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More TVWW Questions, More TCA Press Tour Answers
August 5, 2013  | By Ed Bark

BEVERLY HILLS, CA -- The annual Television Critics Association summer "press tour" is finally nearing closure, with only PBS left standing among all the show-and-tell networks.

Before winging it back home, here's a second installment of material directly generated by TV Worth Watching's questions. They were posed during an assembly line of group interview sessions held in the same sprawling hotel ballroom that accommodates the Golden Globe awards. Thanks, you've been a great audience. And here we go:

CBS Corporation president/CEO Leslie Moonves pinch-hit for entertainment head Nina Tassler when she left town to attend the funeral of a close friend. Moonves is no slouch, and genuinely enjoys parrying and thrusting with TV writers. It gets interesting and just a bit combative when he's asked to compare and contrast NBC's treatment of late-night ratings king Jay Leno with CBS's continued support of the now 66-year-old David Letterman. Leno, three years younger than Letterman, has dominated him for years in the battle for the biggest late-night audiences. But after February's Winter Olympics telecasts, NBC again will be ending Leno's tenure as Tonight Show host, this time in favor of Jimmy Fallon.
"I heard a rumor that they were going to put him at 10 p.m. (ET)," Moonves jokes, referring to NBC's disastrous ploy the last time around. "I think that would be a really good idea. What do you think?"
"Don't discount that," TVWW replies. But seriously, why is Letterman seemingly bullet-proof in comparison?
"Look, I consider David Letterman the best guy in late night," Moonves says. "I think Leno is great, I think (Jimmy) Kimmel is great, I think Fallon is great. We love having David Letterman. He's the dean. He's the best there is. Other than Johnny Carson, he's probably the best there ever was. We like the stability. We like the relationship we have with Dave. He's our guy, and despite what people think, we don't like drama at 11:30 (ET).
Yes, but "you don't tolerate failure in prime time," Moonves is told.
"I don't consider David Letterman a failure in any way, shape or form," he retorts. "Dave is still making money for us. He still does the best show and we're very happy to have him."
Veteran executive producer David E. Kelley (Ally McBeal, Boston Legal) is a prolific writer who is used to having his actors and actresses follow the script. But in CBS's new fall comedy series The Crazy Ones, he has a guy who's just as likely to fend for himself. Namely, Robin Williams as the rather addled head of an ad agency. So how much is Williams "looking at what you wrote and then doing what he wants or 'improv'-ing a lot?"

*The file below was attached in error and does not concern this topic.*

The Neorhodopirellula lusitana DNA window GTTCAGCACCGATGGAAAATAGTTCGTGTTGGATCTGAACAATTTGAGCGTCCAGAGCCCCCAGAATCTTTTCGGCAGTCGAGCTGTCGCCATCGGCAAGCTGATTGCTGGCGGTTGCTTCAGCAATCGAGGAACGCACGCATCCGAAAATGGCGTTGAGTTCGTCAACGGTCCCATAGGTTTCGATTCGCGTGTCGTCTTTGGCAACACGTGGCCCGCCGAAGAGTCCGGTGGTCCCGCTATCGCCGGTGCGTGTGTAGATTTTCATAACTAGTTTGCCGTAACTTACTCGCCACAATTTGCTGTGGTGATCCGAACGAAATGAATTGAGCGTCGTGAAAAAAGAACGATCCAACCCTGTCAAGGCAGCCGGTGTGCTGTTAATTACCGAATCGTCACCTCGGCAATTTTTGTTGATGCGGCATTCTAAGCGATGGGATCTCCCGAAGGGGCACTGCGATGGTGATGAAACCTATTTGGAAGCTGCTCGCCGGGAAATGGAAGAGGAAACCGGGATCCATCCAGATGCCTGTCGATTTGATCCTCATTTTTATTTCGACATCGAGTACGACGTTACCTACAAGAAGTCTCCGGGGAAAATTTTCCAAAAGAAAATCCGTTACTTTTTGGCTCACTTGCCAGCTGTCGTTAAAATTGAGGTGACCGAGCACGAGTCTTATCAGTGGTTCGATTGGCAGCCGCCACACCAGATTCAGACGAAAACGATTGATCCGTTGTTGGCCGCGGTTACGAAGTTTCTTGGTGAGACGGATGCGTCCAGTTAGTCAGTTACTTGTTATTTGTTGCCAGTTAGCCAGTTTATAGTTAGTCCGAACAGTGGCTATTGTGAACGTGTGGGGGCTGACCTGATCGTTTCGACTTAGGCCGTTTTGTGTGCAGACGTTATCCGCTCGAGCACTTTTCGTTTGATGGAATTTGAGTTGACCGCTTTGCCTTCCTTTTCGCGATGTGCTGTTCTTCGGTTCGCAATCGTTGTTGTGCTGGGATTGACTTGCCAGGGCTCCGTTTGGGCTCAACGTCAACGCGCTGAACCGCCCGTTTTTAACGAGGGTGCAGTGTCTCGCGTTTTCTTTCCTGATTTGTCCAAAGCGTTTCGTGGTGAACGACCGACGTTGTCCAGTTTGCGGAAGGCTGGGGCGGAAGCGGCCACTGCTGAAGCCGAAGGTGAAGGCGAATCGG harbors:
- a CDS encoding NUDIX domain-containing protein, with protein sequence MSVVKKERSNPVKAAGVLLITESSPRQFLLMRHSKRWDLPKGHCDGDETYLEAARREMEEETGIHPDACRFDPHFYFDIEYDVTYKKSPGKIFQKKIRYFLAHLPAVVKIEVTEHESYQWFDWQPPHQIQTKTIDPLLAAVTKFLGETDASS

"He says my words perfectly," Kelley answers. "Then he uses his. He manages well 'inside the box.'  Then he gets the box down and we give him a few takes where he gets to break out of it . . . So what you have in the end is the architecture of the script, but you've got ad libs and spontaneity and the joy of those moments on top of it."
Williams interjects to say, "The bottom line is he (Kelley) writes great stuff. It's a great base and i've got great people to play off. It's like heaven."
Kelley says that once Williams had agreed to star, "I knew I'd be a fool to try and lasso him inside my script. It was daunting because it feels like I'd been handed the keys to a car that I was ill-equipped to drive."
But the series' co-executive producer and director, Jason Winer, "comes from the world of improv," Kelley notes. "So the first thing I did was try and lasso him on top of Robin and say, 'Would you help me?'  Jason was kind enough to do that. At which point, I quickly gave him the keys and said, 'OK, you drive.' "
Um, whatever works.
"We live in fertile vampire times," executive producer Julie Plec of The CW's new The Originals is told. It's a spinoff of the network's The Vampire Diaries in times when there's no shortage of blood-sucking, neck-biting big- and small-screen dramas. "Do you feel like there's a saturation point?"
"If I may say, that was the best way of stating the 'Dammit, why so many vampires?' question," Plec says. "When we did The Vampire Diaries, I got that exact same question because of Twilight and True Blood. Aren't you afraid of being the tipping point? And we were like, 'Yes, we're so afraid because it's going to happen. We're going to be the thing that kills it forever.'
"Not only did it not kill it forever, but it thrived. And it even reinvigorated the genre and opened the doors to a lot of other shows that have been able to have a lot of success. So it's the same answer. Yep, this could be the thing that makes people say, 'No more vampires, darn you.' Or it could just continue to breathe that powerful life in a genre that's been around in literature, film and television for 100 years."
Sticking with the supernatural genre, the producers of Fox's new Sleepy Hollow begin and end the pilot episode with The Rolling Stones' "Sympathy for the Devil." And it's the original Mick Jagger vocal, not a sound-alike. But in most cases, it's deemed too expensive to keep such music in the finished on-air product. Except, as it turns out, in this case.